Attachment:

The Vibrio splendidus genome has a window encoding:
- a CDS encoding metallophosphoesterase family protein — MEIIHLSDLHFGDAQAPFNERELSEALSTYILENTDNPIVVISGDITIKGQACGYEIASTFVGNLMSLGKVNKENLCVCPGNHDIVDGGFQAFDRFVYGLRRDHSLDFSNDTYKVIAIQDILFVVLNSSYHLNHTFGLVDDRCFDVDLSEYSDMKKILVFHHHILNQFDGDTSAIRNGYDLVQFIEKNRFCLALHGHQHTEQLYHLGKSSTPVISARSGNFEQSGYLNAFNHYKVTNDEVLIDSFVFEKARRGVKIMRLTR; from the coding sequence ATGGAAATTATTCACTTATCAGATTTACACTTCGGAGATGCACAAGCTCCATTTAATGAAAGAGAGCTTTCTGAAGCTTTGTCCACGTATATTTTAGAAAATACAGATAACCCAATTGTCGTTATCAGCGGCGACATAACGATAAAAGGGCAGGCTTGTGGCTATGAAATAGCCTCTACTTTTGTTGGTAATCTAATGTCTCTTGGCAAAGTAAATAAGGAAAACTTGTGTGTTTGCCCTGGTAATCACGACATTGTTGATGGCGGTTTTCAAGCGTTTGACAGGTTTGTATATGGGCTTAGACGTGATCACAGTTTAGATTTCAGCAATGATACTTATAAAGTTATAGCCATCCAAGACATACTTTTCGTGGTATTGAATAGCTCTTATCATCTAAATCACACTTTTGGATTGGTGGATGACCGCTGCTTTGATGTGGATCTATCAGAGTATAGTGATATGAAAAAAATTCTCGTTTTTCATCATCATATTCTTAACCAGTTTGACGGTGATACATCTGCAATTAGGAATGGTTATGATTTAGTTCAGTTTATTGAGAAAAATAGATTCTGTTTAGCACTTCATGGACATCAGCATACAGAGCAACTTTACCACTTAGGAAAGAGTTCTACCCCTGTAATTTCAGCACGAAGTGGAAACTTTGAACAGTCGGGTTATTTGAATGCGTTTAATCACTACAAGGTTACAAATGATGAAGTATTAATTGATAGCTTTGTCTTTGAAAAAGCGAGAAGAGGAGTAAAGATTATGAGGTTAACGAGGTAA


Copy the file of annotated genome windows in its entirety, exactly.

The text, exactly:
The Vibrio splendidus genome has a window encoding:
- a CDS encoding metallophosphoesterase family protein — MEIIHLSDLHFGDAQAPFNERELSEALSTYILENTDNPIVVISGDITIKGQACGYEIASTFVGNLMSLGKVNKENLCVCPGNHDIVDGGFQAFDRFVYGLRRDHSLDFSNDTYKVIAIQDILFVVLNSSYHLNHTFGLVDDRCFDVDLSEYSDMKKILVFHHHILNQFDGDTSAIRNGYDLVQFIEKNRFCLALHGHQHTEQLYHLGKSSTPVISARSGNFEQSGYLNAFNHYKVTNDEVLIDSFVFEKARRGVKIMRLTR; from the coding sequence ATGGAAATTATTCACTTATCAGATTTACACTTCGGAGATGCACAAGCTCCATTTAATGAAAGAGAGCTTTCTGAAGCTTTGTCCACGTATATTTTAGAAAATACAGATAACCCAATTGTCGTTATCAGCGGCGACATAACGATAAAAGGGCAGGCTTGTGGCTATGAAATAGCCTCTACTTTTGTTGGTAATCTAATGTCTCTTGGCAAAGTAAATAAGGAAAACTTGTGTGTTTGCCCTGGTAATCACGACATTGTTGATGGCGGTTTTCAAGCGTTTGACAGGTTTGTATATGGGCTTAGACGTGATCACAGTTTAGATTTCAGCAATGATACTTATAAAGTTATAGCCATCCAAGACATACTTTTCGTGGTATTGAATAGCTCTTATCATCTAAATCACACTTTTGGATTGGTGGATGACCGCTGCTTTGATGTGGATCTATCAGAGTATAGTGATATGAAAAAAATTCTCGTTTTTCATCATCATATTCTTAACCAGTTTGACGGTGATACATCTGCAATTAGGAATGGTTATGATTTAGTTCAGTTTATTGAGAAAAATAGATTCTGTTTAGCACTTCATGGACATCAGCATACAGAGCAACTTTACCACTTAGGAAAGAGTTCTACCCCTGTAATTTCAGCACGAAGTGGAAACTTTGAACAGTCGGGTTATTTGAATGCGTTTAATCACTACAAGGTTACAAATGATGAAGTATTAATTGATAGCTTTGTCTTTGAAAAAGCGAGAAGAGGAGTAAAGATTATGAGGTTAACGAGGTAA